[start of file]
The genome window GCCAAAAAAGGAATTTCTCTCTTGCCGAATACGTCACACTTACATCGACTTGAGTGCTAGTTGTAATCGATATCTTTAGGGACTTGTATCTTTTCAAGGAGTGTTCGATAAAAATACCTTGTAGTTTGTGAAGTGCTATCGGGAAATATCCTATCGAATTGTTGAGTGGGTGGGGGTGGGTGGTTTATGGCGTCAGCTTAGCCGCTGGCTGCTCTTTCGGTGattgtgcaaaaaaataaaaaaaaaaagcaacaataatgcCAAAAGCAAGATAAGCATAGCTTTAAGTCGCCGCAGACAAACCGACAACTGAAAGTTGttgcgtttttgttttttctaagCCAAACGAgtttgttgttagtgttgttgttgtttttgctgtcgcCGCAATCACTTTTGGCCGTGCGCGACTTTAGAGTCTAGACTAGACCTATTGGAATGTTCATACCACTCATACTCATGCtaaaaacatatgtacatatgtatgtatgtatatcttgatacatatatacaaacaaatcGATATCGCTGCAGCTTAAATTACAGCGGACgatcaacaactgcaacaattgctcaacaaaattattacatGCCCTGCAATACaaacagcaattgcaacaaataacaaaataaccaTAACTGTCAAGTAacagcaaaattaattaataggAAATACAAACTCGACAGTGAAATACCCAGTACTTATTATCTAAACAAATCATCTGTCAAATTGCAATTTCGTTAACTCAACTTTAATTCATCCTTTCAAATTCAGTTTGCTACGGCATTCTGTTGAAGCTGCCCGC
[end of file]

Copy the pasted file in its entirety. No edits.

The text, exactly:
The genome window GCCAAAAAAGGAATTTCTCTCTTGCCGAATACGTCACACTTACATCGACTTGAGTGCTAGTTGTAATCGATATCTTTAGGGACTTGTATCTTTTCAAGGAGTGTTCGATAAAAATACCTTGTAGTTTGTGAAGTGCTATCGGGAAATATCCTATCGAATTGTTGAGTGGGTGGGGGTGGGTGGTTTATGGCGTCAGCTTAGCCGCTGGCTGCTCTTTCGGTGattgtgcaaaaaaataaaaaaaaaaagcaacaataatgcCAAAAGCAAGATAAGCATAGCTTTAAGTCGCCGCAGACAAACCGACAACTGAAAGTTGttgcgtttttgttttttctaagCCAAACGAgtttgttgttagtgttgttgttgtttttgctgtcgcCGCAATCACTTTTGGCCGTGCGCGACTTTAGAGTCTAGACTAGACCTATTGGAATGTTCATACCACTCATACTCATGCtaaaaacatatgtacatatgtatgtatgtatatcttgatacatatatacaaacaaatcGATATCGCTGCAGCTTAAATTACAGCGGACgatcaacaactgcaacaattgctcaacaaaattattacatGCCCTGCAATACaaacagcaattgcaacaaataacaaaataaccaTAACTGTCAAGTAacagcaaaattaattaataggAAATACAAACTCGACAGTGAAATACCCAGTACTTATTATCTAAACAAATCATCTGTCAAATTGCAATTTCGTTAACTCAACTTTAATTCATCCTTTCAAATTCAGTTTGCTACGGCATTCTGTTGAAGCTGCCCGC